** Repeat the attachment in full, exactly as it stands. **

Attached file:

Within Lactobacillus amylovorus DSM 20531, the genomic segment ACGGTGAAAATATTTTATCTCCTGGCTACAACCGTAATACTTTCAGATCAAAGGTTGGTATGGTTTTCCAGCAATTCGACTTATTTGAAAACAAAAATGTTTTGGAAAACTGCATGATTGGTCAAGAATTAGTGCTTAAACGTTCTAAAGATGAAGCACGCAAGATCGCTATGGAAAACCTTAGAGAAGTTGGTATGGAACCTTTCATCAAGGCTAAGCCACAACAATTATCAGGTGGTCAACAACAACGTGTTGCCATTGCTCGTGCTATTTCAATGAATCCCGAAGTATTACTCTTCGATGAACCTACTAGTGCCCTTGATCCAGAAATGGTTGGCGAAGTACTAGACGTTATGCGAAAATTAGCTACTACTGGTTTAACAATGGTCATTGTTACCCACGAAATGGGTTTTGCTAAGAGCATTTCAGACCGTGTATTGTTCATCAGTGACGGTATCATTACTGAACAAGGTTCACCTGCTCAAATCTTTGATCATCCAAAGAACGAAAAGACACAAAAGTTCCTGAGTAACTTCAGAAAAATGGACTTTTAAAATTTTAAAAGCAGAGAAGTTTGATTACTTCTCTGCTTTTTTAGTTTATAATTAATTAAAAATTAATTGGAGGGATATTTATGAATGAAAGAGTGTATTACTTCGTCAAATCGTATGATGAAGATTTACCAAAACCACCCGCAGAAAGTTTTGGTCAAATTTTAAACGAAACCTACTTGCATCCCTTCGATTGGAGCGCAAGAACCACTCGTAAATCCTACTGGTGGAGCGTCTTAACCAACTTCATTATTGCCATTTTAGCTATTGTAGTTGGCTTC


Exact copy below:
Within Lactobacillus amylovorus DSM 20531, the genomic segment ACGGTGAAAATATTTTATCTCCTGGCTACAACCGTAATACTTTCAGATCAAAGGTTGGTATGGTTTTCCAGCAATTCGACTTATTTGAAAACAAAAATGTTTTGGAAAACTGCATGATTGGTCAAGAATTAGTGCTTAAACGTTCTAAAGATGAAGCACGCAAGATCGCTATGGAAAACCTTAGAGAAGTTGGTATGGAACCTTTCATCAAGGCTAAGCCACAACAATTATCAGGTGGTCAACAACAACGTGTTGCCATTGCTCGTGCTATTTCAATGAATCCCGAAGTATTACTCTTCGATGAACCTACTAGTGCCCTTGATCCAGAAATGGTTGGCGAAGTACTAGACGTTATGCGAAAATTAGCTACTACTGGTTTAACAATGGTCATTGTTACCCACGAAATGGGTTTTGCTAAGAGCATTTCAGACCGTGTATTGTTCATCAGTGACGGTATCATTACTGAACAAGGTTCACCTGCTCAAATCTTTGATCATCCAAAGAACGAAAAGACACAAAAGTTCCTGAGTAACTTCAGAAAAATGGACTTTTAAAATTTTAAAAGCAGAGAAGTTTGATTACTTCTCTGCTTTTTTAGTTTATAATTAATTAAAAATTAATTGGAGGGATATTTATGAATGAAAGAGTGTATTACTTCGTCAAATCGTATGATGAAGATTTACCAAAACCACCCGCAGAAAGTTTTGGTCAAATTTTAAACGAAACCTACTTGCATCCCTTCGATTGGAGCGCAAGAACCACTCGTAAATCCTACTGGTGGAGCGTCTTAACCAACTTCATTATTGCCATTTTAGCTATTGTAGTTGGCTTC